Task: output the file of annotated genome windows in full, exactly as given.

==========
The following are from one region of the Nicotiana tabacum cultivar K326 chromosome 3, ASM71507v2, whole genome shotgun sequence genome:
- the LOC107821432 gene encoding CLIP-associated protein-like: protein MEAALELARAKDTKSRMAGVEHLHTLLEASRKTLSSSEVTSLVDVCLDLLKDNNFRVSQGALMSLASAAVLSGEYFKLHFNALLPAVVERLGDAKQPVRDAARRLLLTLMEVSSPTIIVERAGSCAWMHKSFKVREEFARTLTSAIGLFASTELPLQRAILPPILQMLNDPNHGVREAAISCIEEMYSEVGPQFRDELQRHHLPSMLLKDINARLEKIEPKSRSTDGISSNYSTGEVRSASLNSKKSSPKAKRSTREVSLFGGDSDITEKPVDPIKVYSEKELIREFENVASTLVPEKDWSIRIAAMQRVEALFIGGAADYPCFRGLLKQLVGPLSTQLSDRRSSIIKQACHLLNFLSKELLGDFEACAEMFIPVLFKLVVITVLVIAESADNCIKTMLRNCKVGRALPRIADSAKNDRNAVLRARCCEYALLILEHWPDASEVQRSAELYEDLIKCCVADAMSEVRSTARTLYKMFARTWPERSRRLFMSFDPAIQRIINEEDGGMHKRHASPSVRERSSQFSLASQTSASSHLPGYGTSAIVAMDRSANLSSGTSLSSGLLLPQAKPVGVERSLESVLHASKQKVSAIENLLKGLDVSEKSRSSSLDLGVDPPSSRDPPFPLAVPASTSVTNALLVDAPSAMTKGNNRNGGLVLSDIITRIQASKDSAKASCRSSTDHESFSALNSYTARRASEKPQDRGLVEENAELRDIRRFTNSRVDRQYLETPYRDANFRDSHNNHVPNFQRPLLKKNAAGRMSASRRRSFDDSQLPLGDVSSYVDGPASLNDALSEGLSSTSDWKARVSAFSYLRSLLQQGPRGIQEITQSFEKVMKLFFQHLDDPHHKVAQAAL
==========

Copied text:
The following are from one region of the Nicotiana tabacum cultivar K326 chromosome 3, ASM71507v2, whole genome shotgun sequence genome:
- the LOC107821432 gene encoding CLIP-associated protein-like: protein MEAALELARAKDTKSRMAGVEHLHTLLEASRKTLSSSEVTSLVDVCLDLLKDNNFRVSQGALMSLASAAVLSGEYFKLHFNALLPAVVERLGDAKQPVRDAARRLLLTLMEVSSPTIIVERAGSCAWMHKSFKVREEFARTLTSAIGLFASTELPLQRAILPPILQMLNDPNHGVREAAISCIEEMYSEVGPQFRDELQRHHLPSMLLKDINARLEKIEPKSRSTDGISSNYSTGEVRSASLNSKKSSPKAKRSTREVSLFGGDSDITEKPVDPIKVYSEKELIREFENVASTLVPEKDWSIRIAAMQRVEALFIGGAADYPCFRGLLKQLVGPLSTQLSDRRSSIIKQACHLLNFLSKELLGDFEACAEMFIPVLFKLVVITVLVIAESADNCIKTMLRNCKVGRALPRIADSAKNDRNAVLRARCCEYALLILEHWPDASEVQRSAELYEDLIKCCVADAMSEVRSTARTLYKMFARTWPERSRRLFMSFDPAIQRIINEEDGGMHKRHASPSVRERSSQFSLASQTSASSHLPGYGTSAIVAMDRSANLSSGTSLSSGLLLPQAKPVGVERSLESVLHASKQKVSAIENLLKGLDVSEKSRSSSLDLGVDPPSSRDPPFPLAVPASTSVTNALLVDAPSAMTKGNNRNGGLVLSDIITRIQASKDSAKASCRSSTDHESFSALNSYTARRASEKPQDRGLVEENAELRDIRRFTNSRVDRQYLETPYRDANFRDSHNNHVPNFQRPLLKKNAAGRMSASRRRSFDDSQLPLGDVSSYVDGPASLNDALSEGLSSTSDWKARVSAFSYLRSLLQQGPRGIQEITQSFEKVMKLFFQHLDDPHHKVAQAAL